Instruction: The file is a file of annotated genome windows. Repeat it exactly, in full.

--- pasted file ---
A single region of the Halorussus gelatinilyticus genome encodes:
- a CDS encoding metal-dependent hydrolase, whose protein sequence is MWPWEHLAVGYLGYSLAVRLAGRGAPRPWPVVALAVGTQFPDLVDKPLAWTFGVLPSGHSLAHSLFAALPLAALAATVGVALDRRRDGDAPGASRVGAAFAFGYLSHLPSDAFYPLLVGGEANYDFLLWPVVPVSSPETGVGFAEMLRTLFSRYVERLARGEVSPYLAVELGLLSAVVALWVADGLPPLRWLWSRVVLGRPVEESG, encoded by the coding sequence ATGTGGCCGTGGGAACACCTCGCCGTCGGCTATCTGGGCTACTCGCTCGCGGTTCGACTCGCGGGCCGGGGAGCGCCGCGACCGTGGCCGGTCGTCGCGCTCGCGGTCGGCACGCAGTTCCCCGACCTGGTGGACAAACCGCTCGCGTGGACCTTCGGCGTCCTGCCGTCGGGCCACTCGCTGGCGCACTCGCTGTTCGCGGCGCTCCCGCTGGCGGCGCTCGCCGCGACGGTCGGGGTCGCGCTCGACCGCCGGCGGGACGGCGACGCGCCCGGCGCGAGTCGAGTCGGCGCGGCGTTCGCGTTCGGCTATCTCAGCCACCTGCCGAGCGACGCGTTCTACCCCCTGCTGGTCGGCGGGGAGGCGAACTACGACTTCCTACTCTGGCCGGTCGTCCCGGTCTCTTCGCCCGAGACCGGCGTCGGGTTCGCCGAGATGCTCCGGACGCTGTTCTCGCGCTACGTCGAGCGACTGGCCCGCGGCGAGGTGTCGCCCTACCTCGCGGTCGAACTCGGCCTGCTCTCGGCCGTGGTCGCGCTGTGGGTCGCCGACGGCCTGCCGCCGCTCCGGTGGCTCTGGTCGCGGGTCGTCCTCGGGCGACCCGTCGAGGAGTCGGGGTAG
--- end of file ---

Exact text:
A single region of the Halorussus gelatinilyticus genome encodes:
- a CDS encoding metal-dependent hydrolase, whose protein sequence is MWPWEHLAVGYLGYSLAVRLAGRGAPRPWPVVALAVGTQFPDLVDKPLAWTFGVLPSGHSLAHSLFAALPLAALAATVGVALDRRRDGDAPGASRVGAAFAFGYLSHLPSDAFYPLLVGGEANYDFLLWPVVPVSSPETGVGFAEMLRTLFSRYVERLARGEVSPYLAVELGLLSAVVALWVADGLPPLRWLWSRVVLGRPVEESG, encoded by the coding sequence ATGTGGCCGTGGGAACACCTCGCCGTCGGCTATCTGGGCTACTCGCTCGCGGTTCGACTCGCGGGCCGGGGAGCGCCGCGACCGTGGCCGGTCGTCGCGCTCGCGGTCGGCACGCAGTTCCCCGACCTGGTGGACAAACCGCTCGCGTGGACCTTCGGCGTCCTGCCGTCGGGCCACTCGCTGGCGCACTCGCTGTTCGCGGCGCTCCCGCTGGCGGCGCTCGCCGCGACGGTCGGGGTCGCGCTCGACCGCCGGCGGGACGGCGACGCGCCCGGCGCGAGTCGAGTCGGCGCGGCGTTCGCGTTCGGCTATCTCAGCCACCTGCCGAGCGACGCGTTCTACCCCCTGCTGGTCGGCGGGGAGGCGAACTACGACTTCCTACTCTGGCCGGTCGTCCCGGTCTCTTCGCCCGAGACCGGCGTCGGGTTCGCCGAGATGCTCCGGACGCTGTTCTCGCGCTACGTCGAGCGACTGGCCCGCGGCGAGGTGTCGCCCTACCTCGCGGTCGAACTCGGCCTGCTCTCGGCCGTGGTCGCGCTGTGGGTCGCCGACGGCCTGCCGCCGCTCCGGTGGCTCTGGTCGCGGGTCGTCCTCGGGCGACCCGTCGAGGAGTCGGGGTAG